Friday, July 30, 2004

Guess what! I'm not wearing any pants!

One of the benefits I've had while being unemployed was, in fact, daytime television. And one of the few gems had to be the Ellen DeGeneres show.

Now I first found Ellen's quirky humor to be intoxicating way back in the days of "These Friends of Mine", which simply renamed Ellen in the fall of 1994. The show was topical, and I found it more entertaining than (gasp!) Friends. I found the cast of 'Ellen' more realistic than the Central Perk crowd. And I found Ellen's biting sarcasm a companion to Seinfeld, another huge fave of mine. I loved her first book, "My point, and I do have one..." so much that I've often incorporated the title in my own conversations (such as this post). I only learned now of her second book (on humor), so I will pursue that soon.

I confess I did start to lose interest in her first show in '97, when the whole 'she's gay, but not telling anyone... really' started. Not that I have a problem with gays in real life or TV. In fact, the casual comments were most entertaining. But the lead up to the crescendo with the PA system just seemed so contrived, lacking the humor of the earlier seasons. She tried too hard to make her case.

That same quirky humor came back again in 2001's 'The Ellen Show', and I enjoyed watching that show. Sadly, it lasted but four months.

The title of this post came from one her monologues last week. It centered around people we all know who walk up to you and say 'Guess what!', as if we really want to guess what the person is about to tell us. Ellen suggested some stock answers to reply to these people, including
You're lactose intolerant? or, for more laughs turn the tables on these people an announce: Guess what? I'm not wearing any pants!

I'm glad to see Ellen has a new niche; the show captures the humor I loved 10 years ago, and I hope she continues in her success.

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About the baseless rhetoric of Mssrs. Kerry and Moore

I am woefully behind in my 'daily reads'.... in my aggregator, under the 'personal blogs' category, there are over 950 unread posts. I'll never get through them -- and the rest of the categories -- even if I started now.

However, one post did catch my eye. Esoteric Diatribe paints a very compelling argument against those who maintain President Bush lied to the nation regarding WMDs.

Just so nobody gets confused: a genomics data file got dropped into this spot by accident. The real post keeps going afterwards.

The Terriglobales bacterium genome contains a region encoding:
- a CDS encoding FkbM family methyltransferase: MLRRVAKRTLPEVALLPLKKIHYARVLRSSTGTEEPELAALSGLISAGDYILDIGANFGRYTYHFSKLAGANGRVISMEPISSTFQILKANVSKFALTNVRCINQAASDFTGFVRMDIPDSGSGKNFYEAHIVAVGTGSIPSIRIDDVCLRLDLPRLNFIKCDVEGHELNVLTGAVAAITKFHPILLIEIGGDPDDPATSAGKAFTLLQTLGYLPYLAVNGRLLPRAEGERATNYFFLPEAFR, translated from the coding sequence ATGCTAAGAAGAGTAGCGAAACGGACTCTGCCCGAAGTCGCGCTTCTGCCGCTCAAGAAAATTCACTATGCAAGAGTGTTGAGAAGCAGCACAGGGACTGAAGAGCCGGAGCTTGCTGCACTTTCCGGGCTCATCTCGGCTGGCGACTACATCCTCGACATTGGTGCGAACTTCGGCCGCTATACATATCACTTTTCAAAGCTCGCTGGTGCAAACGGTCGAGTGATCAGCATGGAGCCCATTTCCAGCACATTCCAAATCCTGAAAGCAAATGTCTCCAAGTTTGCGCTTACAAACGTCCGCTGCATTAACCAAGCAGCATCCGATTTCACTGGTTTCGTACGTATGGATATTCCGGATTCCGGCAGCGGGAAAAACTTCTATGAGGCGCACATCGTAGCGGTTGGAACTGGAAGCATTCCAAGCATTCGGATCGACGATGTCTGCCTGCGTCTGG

A very worthwhile read!

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Found it, yes, but did it solve the problem?

Earlier today I vented on a WJVIEW error that's been plaguing my desktop. I thought I found the problem, as the very precise error was described in a MS TechNet bulletin.

But, alas, the offending Registry entries were nowhere to be found, so I am still stumped, but am also not entirely sure why I cannot access GMail.

This may keep me up for a few hours...

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Found it...

No sooner did I post my last message about not knowing how to debug WJVIEW error, I recalled how to search for the solution on my own.
I really must get back to my tech roots...

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By the way...

By the way... I've experienced some sort of failure on my desktop's JAVA implementation.  As such, I am unable to reach GMail ... this may be a first real issue I have with Google Mail.   Needless to say, I am behind on my e-mail, unless and until I take one of my older PC's out of mothballs and boot up (or go to the library).  Obviously I am working to resolve the problem, but since I don't get to my desktop as often as I had in the past, this may take some time.
Anyone familiar with errors in the WJVIEW, during login (Windows XP/HE)?  If so, please leave a comment!

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My thoughts on Sen. Kerry's speech

Well, it was indeed a speech worthy of a Presidential candidate.  He hit every mark for his party, threw out plenty of red-meat, and despite what other speakers were told, he apparently decided attacking President Bush was well within his best interests.
I found it funny when he frequently used themes/phrases that echoed President Reagan's speeches.
I found it funny that Sen. Kerry again criticized President Bush's decision to go to war in Iraq, after he, himself said 'if you don't believe Iraq has WMD's, then you should not vote for me.'
I found it both humorous and puzzling that when Sen. Kerry introduced Sen. Edwards and his wife, Teresa Heinz-Kerry stood up along side Sen. Edwards.
I found the patter and rhythm Sen. Kerry followed in his speech, apparently to fit in before the 'local news hour' in the east/central time zones, and prime time on the west coast, to once again put style over substance.